localization of our solutions, including translation into foreign languages and associated expenses;

 

   

the burdens of complying with a wide variety of foreign laws and different legal standards, including laws and regulations related to privacy;

 

   

increased financial accounting and reporting burdens and complexities;

 

   

political, social and economic instability abroad, terrorist attacks and security concerns in general; and

 

   

reduced or varied protection for intellectual property rights in some countries.

If we fail to manage the risks associated with international operations, expected international sales may not materialize or may not prove to be as profitable as anticipated.

We may be sued by claimants that allege that they were injured due to our equipment. Our business will be negatively impacted if we do not have sufficient insurance to protect us against these claims.

Any business today is at risk of becoming involved in lawsuits. It is extremely difficult to identify all possibly claims that could be made against us based on our business, but to name a few, we may be sued by drivers that claim that roads repaired by our equipment caused them to get into an automobile accident. Or a worker using our equipment to repair a road may claim that he or she was injured by our equipment. These claims may or may not be meritorious. In any event, we will attempt to protect ourselves against these claims by purchasing general liability insurance. There can be no assurance that we will be able to obtain the insurance or that it will be sufficient to protect us against future claims. Further, even if we obtain insurance, some of the litigation claims may not be

 

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covered under our insurance policies, or our insurance carriers may seek to deny coverage. As a result, we might also be required to incur significant legal fees with no assurance of outcome, and we may be subject to adverse judgments or settlements that could significantly impair our ability to operate.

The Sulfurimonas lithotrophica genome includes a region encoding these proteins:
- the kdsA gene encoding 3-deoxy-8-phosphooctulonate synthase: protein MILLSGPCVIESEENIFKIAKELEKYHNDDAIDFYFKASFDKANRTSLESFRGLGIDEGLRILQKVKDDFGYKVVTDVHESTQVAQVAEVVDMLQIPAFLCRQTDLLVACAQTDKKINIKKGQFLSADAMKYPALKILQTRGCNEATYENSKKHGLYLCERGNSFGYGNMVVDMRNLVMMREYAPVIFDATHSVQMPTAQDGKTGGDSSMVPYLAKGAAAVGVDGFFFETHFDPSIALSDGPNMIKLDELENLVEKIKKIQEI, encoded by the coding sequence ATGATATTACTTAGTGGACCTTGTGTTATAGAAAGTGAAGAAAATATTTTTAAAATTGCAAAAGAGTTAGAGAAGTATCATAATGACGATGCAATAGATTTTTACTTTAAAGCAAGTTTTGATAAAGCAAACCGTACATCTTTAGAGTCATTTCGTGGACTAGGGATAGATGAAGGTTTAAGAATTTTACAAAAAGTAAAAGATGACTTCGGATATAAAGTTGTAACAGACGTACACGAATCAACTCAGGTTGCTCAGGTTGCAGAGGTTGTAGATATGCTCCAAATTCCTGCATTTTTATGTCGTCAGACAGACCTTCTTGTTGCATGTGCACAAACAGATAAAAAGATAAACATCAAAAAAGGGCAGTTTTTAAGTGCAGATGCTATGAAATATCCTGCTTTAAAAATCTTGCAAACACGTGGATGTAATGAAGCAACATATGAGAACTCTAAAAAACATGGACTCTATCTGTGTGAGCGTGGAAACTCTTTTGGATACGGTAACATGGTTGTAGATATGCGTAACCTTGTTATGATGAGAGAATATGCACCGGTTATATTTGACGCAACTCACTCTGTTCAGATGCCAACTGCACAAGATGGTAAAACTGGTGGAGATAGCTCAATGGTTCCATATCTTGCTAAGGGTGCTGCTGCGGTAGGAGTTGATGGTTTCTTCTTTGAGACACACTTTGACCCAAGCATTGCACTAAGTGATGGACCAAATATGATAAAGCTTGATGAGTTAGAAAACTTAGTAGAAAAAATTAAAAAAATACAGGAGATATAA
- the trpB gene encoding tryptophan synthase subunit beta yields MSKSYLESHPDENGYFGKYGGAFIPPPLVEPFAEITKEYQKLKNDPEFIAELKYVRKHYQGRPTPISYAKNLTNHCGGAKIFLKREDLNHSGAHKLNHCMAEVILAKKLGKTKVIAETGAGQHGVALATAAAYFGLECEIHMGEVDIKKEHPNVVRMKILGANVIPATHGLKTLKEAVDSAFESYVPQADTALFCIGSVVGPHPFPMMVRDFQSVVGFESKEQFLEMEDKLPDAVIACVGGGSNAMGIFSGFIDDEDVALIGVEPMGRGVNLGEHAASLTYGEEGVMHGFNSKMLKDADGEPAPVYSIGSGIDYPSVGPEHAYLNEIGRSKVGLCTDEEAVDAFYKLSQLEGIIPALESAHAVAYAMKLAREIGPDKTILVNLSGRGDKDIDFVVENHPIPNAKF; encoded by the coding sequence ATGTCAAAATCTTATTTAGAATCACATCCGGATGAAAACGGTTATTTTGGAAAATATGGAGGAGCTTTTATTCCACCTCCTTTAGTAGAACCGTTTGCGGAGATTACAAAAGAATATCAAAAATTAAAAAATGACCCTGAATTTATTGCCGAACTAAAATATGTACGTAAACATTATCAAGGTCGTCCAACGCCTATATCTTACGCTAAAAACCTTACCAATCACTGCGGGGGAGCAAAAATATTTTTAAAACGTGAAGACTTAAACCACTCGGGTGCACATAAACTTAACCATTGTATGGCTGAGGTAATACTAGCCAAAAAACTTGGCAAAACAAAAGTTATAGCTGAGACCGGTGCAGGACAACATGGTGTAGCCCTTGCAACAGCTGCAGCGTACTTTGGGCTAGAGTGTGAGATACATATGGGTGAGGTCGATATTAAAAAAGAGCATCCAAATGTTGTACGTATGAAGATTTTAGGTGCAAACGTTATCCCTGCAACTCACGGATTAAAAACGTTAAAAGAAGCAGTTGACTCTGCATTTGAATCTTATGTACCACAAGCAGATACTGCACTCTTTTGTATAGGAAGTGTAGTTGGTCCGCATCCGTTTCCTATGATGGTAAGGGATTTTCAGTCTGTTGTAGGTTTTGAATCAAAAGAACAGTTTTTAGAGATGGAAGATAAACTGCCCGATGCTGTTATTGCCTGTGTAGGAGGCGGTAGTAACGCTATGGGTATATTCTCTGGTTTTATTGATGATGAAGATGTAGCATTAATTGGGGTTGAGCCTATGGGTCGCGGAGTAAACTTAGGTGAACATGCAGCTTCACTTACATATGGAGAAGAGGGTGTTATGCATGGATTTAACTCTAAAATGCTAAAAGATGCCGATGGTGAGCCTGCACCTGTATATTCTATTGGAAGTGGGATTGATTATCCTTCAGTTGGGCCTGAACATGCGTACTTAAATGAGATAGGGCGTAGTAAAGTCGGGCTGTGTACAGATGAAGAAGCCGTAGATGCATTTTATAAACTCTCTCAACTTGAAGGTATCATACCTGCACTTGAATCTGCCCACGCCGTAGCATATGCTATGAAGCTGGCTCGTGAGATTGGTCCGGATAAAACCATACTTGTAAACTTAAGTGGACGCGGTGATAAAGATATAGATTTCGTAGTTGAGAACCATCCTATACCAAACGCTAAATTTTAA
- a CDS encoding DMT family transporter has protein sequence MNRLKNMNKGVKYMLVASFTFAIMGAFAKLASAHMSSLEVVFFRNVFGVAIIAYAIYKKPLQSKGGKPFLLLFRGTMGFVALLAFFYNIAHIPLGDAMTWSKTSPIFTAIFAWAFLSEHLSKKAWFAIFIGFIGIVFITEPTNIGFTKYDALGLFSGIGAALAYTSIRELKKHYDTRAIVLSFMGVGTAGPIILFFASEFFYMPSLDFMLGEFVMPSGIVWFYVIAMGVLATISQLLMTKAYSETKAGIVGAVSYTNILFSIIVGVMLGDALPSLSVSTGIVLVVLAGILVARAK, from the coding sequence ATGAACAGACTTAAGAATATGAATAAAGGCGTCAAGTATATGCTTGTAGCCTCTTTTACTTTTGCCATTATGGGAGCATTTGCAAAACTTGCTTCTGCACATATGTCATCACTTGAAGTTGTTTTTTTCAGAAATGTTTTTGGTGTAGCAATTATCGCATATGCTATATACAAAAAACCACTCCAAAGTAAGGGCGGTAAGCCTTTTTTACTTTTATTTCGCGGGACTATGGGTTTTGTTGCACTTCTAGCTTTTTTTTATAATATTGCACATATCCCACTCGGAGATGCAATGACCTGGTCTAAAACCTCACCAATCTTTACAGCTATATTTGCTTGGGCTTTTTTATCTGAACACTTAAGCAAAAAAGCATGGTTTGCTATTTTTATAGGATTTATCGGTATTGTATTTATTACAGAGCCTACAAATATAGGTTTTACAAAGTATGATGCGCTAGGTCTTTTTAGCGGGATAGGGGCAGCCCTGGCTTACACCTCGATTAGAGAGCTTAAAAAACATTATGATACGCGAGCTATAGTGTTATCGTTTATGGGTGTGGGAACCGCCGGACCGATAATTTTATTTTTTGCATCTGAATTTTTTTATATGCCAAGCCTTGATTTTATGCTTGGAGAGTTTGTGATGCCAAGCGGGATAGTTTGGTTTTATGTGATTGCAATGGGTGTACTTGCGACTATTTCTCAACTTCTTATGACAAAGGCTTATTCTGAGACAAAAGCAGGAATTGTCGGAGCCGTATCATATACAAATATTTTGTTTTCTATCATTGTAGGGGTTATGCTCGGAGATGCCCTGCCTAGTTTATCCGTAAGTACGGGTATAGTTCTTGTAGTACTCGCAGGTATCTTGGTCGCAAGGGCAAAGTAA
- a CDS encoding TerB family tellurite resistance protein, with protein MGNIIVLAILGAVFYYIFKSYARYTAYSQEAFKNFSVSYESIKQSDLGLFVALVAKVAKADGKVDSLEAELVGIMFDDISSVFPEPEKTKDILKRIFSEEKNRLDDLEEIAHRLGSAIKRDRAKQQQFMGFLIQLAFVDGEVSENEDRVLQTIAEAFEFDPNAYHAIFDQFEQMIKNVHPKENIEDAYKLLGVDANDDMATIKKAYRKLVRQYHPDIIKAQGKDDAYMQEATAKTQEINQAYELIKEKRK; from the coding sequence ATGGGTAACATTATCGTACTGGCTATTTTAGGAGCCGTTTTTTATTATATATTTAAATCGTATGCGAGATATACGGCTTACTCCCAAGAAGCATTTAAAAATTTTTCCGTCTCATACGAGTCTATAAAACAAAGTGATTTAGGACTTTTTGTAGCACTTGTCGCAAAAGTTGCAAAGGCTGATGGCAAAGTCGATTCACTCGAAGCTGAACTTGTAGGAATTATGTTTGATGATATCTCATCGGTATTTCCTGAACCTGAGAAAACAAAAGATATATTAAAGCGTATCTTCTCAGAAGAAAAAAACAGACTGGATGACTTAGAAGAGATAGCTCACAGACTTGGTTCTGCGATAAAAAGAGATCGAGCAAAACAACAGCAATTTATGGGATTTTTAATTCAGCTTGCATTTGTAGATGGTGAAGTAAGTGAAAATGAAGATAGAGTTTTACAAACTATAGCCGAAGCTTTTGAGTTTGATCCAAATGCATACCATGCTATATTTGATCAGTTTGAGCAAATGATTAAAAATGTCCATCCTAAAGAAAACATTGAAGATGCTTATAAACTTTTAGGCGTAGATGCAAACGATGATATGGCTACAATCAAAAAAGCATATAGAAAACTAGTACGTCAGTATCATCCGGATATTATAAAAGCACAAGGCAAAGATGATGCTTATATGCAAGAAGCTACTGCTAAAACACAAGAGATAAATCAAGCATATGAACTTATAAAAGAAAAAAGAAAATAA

We may not maintain sufficient insurance coverage for the risks associated with our business operations. Accordingly, we may incur significant expenses for uninsured events and our business, financial condition and results of operations could be materially and adversely affected.

Risks associated with our business and operations include, but are not limited to, claims for wrongful acts committed by our officers, directors, employees and other representatives, the loss of intellectual property rights, the loss of key personnel and risks posed by natural disasters. Any of these risks may result in significant losses. We do not carry business interruption insurance. In addition, we cannot provide any assurance that our insurance coverage is sufficient to cover any losses that we may sustain, or that we will be able to successfully claim our losses under our insurance policies on a timely basis or at all. If we incur any loss not covered by our insurance policies, or the compensated amount is significantly less than our actual loss or is not timely paid, our business, financial condition and results of operations could be materially and adversely affected.

We have raised substantial amounts of capital in private placements and if it is determined that we failed to comply with applicable securities laws, we could be subject to rescission claims or lawsuits that could severely damage our financial position.